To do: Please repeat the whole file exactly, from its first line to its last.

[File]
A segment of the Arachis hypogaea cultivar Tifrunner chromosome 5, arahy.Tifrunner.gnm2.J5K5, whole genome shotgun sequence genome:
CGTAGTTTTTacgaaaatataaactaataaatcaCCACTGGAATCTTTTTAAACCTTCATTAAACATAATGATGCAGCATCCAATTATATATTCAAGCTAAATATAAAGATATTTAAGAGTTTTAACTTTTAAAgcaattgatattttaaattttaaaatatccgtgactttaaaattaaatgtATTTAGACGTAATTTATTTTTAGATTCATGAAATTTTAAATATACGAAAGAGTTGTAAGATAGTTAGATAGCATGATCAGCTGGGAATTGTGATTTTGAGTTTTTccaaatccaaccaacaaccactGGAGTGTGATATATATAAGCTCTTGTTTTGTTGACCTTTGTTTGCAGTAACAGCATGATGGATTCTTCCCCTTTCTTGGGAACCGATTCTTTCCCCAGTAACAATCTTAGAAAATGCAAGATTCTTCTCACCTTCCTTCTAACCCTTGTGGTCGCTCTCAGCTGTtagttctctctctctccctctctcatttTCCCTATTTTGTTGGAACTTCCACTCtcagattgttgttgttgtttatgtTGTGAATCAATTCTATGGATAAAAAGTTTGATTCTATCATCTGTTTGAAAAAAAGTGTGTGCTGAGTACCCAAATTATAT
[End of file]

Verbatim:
A segment of the Arachis hypogaea cultivar Tifrunner chromosome 5, arahy.Tifrunner.gnm2.J5K5, whole genome shotgun sequence genome:
CGTAGTTTTTacgaaaatataaactaataaatcaCCACTGGAATCTTTTTAAACCTTCATTAAACATAATGATGCAGCATCCAATTATATATTCAAGCTAAATATAAAGATATTTAAGAGTTTTAACTTTTAAAgcaattgatattttaaattttaaaatatccgtgactttaaaattaaatgtATTTAGACGTAATTTATTTTTAGATTCATGAAATTTTAAATATACGAAAGAGTTGTAAGATAGTTAGATAGCATGATCAGCTGGGAATTGTGATTTTGAGTTTTTccaaatccaaccaacaaccactGGAGTGTGATATATATAAGCTCTTGTTTTGTTGACCTTTGTTTGCAGTAACAGCATGATGGATTCTTCCCCTTTCTTGGGAACCGATTCTTTCCCCAGTAACAATCTTAGAAAATGCAAGATTCTTCTCACCTTCCTTCTAACCCTTGTGGTCGCTCTCAGCTGTtagttctctctctctccctctctcatttTCCCTATTTTGTTGGAACTTCCACTCtcagattgttgttgttgtttatgtTGTGAATCAATTCTATGGATAAAAAGTTTGATTCTATCATCTGTTTGAAAAAAAGTGTGTGCTGAGTACCCAAATTATAT